Source: The Daily Observer
The executive director of Action Aid International The Gambia (AAITG), has emphasised that early and forced marriage limits a girl's opportunity to go to school or benefit from alternatives or vocational education.
Dr. Kujejatou Manneh was speaking at the start of a one-day symposium held to mark the International Day of the Girl Child, at the Kanifing Municipal Council Multi Purpose Centre in Kanifing. The day is set aside by the United Nations to promote girls' rights and highlight the gender inequalities that remain between girls and boys. The theme for the celebrations this year is "Early Marriage; Girls not Brides".
The Action Aid Gambia boss explained that early marriage often means the end of a girl's schooling and the beginning of a life at home for which she is often ill-prepared. "Girls generally would have few opportunities to find work, and if they do, lack of education means it will be poorly paid, making it almost impossible to break free from poverty," she said.
Whilst emphasising the importance of education for the girl child, Dr. Manneh also called on girls not to give their parents the cause to anxiously give them away for early marriage.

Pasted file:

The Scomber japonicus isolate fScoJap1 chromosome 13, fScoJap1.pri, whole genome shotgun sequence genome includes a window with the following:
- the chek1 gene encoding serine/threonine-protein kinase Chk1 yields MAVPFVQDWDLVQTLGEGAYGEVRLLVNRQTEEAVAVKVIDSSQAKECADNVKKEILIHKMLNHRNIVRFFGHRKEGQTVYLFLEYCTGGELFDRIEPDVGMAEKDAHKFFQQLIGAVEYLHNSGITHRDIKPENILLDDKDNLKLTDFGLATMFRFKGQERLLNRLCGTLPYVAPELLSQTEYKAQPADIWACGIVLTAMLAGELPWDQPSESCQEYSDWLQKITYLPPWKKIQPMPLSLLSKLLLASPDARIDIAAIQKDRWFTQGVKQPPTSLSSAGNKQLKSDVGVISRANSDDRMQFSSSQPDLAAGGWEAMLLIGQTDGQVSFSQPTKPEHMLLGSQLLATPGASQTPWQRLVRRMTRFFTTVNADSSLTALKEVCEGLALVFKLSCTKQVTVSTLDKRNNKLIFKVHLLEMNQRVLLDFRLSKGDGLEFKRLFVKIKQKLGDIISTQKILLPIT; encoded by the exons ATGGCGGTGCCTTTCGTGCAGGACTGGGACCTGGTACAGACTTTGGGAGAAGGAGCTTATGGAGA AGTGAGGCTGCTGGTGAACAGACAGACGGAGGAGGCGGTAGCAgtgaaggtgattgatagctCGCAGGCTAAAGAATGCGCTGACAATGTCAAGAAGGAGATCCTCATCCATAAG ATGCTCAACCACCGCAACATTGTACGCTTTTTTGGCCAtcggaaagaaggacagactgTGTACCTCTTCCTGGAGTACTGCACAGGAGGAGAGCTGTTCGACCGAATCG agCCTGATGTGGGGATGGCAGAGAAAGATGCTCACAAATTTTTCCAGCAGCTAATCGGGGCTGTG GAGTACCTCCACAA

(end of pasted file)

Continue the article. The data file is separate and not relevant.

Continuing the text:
Meanwhile, the opening ceremony was followed by a symposium featuring Dr. Liz Forbes of Soul Talk, Yadicon Njie Eribo of the Forum for African Women Educationist The Gambia (FAWEGAM), Fanta Bai Secka of the Department of Social Welfare, Njundu Drammeh of the Child Protection Alliance and the Police Child Welfare Unit, all of whom spoke on the theme from different perspectives. Their interventions generated a lot of discussion from the students.
Numerous questions such as 'what legislation is in place to protect the girl child from early marriage'; 'how can the girl child be helped to finish her schooling when her parents cannot afford her school fees?'; and 'can the girl child be allowed back in school if she gets pregnant'; were just a few of the questions posed by the students to the panelists.
The symposium, which was punctuated by drama performances and puppet shows on early marriage from Soul Talk and Nova Scotia Gambia Association, attracted a lot of students, parents and teachers from a cross-section of society. Prior to the symposium, schoolchildren, parents and teachers joined in a march past led by the Scout Band, from Westfield Junction to the KMC Multi-purpose Centre along Jimpex Road, meant to enhance awareness on the challenges faced by the girl child.